Lessons Learned From <i>Fifty Shades of Grey</i>

I approached reading the books as more of a research project. I was trying to figure out the psychology behind the characters. And more importantly, the psychology behind every woman who fell madly in love with Christian Grey -- and the whole story in general.
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Unless you have been living under a rock, you have probably heard of a book called Fifty Shades of Grey. Now, I am not here to praise it as a work of literary art, nor am I here to bash it for its explicit S&M sexual messages.

I want to talk about something deeper (no pun intended!)

Let me just tell you that I hardly ever read fiction. I did have a phase right after college when I read a lot of Danielle Steele books, but then I got bored with them when I realized that it was the same story over and over with the names, dates and places changed (no offense to Ms. Steele because she is laughing all the way to the bank!) But I tell you this to say that I did read the Fifty Shades of Grey books -- all three of them. But probably not for the same reason as everyone else.

You see, pretty much every woman I knew said to me, "OMG, Carol! You HAVE to read these books!" Usually when someone says I need to read something (or do something), I politely say "Okay, thank you for the information," and then ignore it -- unless it's something that I really think I would want to do. But the sheer number of people who insisted I read this book was overwhelming.

So that make me endlessly curious.

What was the fuss all about? And...

Why was every woman in love with the main character, Christian Grey?

I just had to know.

I approached reading the books as more of a research project. I was trying to figure out the psychology behind the characters. And more importantly, the psychology behind every woman who fell madly in love with Christian Grey -- and the whole story in general.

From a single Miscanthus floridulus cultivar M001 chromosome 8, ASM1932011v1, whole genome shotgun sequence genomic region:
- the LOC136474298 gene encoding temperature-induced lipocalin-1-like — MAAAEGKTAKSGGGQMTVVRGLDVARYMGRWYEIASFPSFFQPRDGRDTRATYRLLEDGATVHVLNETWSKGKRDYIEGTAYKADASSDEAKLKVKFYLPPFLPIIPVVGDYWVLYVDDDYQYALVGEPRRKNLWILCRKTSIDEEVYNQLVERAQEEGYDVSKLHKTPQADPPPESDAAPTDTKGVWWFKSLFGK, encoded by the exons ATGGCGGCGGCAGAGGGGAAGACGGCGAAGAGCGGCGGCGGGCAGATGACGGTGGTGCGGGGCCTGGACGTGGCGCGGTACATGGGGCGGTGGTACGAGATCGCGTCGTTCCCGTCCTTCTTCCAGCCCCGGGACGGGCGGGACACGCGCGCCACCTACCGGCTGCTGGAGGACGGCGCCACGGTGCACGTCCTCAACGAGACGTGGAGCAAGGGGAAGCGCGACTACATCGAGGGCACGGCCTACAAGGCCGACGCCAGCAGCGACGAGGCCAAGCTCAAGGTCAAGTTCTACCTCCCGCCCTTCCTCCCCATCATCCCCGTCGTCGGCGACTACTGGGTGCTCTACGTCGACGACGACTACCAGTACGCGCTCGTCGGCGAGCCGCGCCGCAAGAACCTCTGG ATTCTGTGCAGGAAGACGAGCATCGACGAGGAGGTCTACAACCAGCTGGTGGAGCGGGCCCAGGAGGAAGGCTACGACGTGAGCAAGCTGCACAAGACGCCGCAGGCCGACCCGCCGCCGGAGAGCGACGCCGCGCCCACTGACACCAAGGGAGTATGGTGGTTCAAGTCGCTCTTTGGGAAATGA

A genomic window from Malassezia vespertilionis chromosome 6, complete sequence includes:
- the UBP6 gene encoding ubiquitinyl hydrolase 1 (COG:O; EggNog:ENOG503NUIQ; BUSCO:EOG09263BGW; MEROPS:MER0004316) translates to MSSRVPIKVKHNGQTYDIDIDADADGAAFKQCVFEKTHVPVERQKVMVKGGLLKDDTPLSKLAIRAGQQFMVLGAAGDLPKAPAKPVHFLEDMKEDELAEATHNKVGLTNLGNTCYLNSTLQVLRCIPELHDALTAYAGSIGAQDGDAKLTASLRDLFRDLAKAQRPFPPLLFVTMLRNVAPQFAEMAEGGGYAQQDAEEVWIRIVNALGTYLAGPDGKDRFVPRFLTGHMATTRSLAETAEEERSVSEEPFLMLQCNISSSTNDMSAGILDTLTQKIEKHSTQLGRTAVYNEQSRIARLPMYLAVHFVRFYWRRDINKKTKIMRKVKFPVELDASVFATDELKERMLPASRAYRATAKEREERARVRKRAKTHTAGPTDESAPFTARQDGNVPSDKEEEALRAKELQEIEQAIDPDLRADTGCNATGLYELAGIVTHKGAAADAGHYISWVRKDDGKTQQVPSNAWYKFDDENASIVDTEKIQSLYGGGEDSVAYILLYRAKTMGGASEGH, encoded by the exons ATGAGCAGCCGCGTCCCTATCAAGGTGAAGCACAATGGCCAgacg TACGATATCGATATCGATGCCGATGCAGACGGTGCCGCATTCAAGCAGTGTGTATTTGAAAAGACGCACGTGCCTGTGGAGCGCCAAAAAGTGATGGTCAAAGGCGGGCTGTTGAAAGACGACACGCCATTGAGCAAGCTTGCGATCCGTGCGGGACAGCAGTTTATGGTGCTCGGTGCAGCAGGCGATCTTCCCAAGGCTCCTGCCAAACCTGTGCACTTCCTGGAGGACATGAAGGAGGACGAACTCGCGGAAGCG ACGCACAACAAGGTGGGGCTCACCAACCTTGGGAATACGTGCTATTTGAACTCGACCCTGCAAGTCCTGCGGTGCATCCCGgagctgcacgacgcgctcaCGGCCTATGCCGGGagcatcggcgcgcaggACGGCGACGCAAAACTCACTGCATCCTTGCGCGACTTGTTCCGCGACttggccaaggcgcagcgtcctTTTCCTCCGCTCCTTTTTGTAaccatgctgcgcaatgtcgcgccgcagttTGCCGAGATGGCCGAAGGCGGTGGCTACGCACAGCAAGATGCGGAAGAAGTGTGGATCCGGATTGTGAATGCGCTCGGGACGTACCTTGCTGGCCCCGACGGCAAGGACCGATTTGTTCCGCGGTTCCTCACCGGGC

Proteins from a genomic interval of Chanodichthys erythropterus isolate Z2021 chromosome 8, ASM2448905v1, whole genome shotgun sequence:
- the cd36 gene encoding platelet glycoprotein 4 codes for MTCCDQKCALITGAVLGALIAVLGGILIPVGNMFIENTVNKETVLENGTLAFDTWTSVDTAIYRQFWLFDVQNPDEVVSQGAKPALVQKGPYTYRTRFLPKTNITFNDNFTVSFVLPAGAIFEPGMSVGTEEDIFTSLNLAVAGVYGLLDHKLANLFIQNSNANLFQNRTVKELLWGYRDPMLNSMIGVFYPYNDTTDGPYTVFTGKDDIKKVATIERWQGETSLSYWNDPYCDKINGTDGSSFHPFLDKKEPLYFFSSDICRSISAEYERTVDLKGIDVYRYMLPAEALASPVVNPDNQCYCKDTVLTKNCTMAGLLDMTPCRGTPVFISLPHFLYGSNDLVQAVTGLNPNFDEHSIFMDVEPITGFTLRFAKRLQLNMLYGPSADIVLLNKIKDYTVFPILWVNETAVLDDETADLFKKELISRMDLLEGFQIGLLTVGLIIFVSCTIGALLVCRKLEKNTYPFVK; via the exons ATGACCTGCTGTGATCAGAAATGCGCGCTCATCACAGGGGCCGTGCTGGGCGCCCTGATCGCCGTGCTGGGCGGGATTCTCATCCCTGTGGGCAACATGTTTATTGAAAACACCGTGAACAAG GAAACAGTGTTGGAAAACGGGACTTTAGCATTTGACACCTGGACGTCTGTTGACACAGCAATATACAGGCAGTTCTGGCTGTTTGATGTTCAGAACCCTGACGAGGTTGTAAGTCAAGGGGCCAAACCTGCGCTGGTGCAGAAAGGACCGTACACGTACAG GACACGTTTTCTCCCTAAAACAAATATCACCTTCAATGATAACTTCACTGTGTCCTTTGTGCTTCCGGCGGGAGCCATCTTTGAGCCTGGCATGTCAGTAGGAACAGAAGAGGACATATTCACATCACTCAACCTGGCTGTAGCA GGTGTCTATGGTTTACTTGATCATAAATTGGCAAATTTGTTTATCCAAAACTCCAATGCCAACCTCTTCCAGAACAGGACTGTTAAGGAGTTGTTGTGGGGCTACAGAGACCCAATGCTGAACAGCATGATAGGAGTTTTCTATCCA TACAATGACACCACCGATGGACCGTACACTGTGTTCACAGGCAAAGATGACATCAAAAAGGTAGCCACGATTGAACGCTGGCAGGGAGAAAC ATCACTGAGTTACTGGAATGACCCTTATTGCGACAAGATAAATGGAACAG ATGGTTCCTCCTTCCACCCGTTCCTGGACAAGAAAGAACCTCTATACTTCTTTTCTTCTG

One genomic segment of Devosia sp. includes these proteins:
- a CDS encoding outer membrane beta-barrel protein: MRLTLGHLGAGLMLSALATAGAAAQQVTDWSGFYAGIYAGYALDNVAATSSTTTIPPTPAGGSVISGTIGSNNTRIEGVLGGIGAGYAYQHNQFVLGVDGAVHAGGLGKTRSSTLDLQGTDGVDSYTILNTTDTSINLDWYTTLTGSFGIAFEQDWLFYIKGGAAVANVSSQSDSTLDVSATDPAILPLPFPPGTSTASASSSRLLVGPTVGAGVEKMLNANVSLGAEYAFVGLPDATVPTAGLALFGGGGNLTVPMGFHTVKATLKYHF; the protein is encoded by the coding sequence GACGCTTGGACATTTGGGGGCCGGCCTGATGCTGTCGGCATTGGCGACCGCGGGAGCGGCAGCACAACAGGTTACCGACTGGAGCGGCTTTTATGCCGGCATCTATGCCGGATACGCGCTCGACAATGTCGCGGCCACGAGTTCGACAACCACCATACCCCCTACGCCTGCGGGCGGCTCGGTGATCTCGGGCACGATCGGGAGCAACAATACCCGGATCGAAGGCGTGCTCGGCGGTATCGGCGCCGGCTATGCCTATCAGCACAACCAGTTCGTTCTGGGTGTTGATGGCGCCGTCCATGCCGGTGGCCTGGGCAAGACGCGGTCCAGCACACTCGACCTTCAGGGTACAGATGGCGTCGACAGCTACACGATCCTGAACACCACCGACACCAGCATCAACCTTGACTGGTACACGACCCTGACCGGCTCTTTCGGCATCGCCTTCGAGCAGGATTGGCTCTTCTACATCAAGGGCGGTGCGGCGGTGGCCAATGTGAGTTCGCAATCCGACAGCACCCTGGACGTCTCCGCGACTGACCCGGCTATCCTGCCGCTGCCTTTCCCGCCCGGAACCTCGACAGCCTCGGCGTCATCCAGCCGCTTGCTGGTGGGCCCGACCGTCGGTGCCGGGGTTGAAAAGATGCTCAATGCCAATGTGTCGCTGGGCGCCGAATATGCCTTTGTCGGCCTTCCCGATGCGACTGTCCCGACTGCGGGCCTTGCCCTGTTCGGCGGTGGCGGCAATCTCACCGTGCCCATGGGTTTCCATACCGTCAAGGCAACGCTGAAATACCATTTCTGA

Before I tell you what I learned, let me just give those of you who are not familiar with the story a very brief synopsis of the books.

Christian Grey is a self-made, gorgeous, hot, handsome, 27-year-old billionaire (think Mark Zuckerberg but with unbelievable good looks.) He is psychologically and emotionally closed off to people because he had a very rough childhood. Anastasia Steele is a virgin, college student who becomes sexually and romantically involved with him. And oh yeah, and there's one more small little detail... he has a slight preference for S&M activities. Just sayin!

Not only does Anastasia manage to soften his heart, but they apparently fall "madly in love" with each other. I think you have the main idea.

So here are some general conclusions that I came to after reading these books and trying to put the mysterious pieces together about what the fuss is all about.

#1 -- Is this what most people think REAL LOVE is?

Christian Grey is highly controlling. He is highly possessive of Ana. He is jealous. He has a temper. He is moody. He is unpredictable. Is this what most people (or women) think is true love -- and/or the perfect man? Does love equal control, jealousy and possessiveness? Well, not in my world. But maybe I'm the weird one. To me, real love is kind. It is freeing. It is gentle. It is pretty much the opposite of what Christian Grey does. Emotions like needing to control, possessiveness and jealousy are all rooted in fear -- NOT love. If you are jealous or possessive, you fear you will lose that person. But our culture teaches us that these emotions equal love. And this book/movie totally affirms it.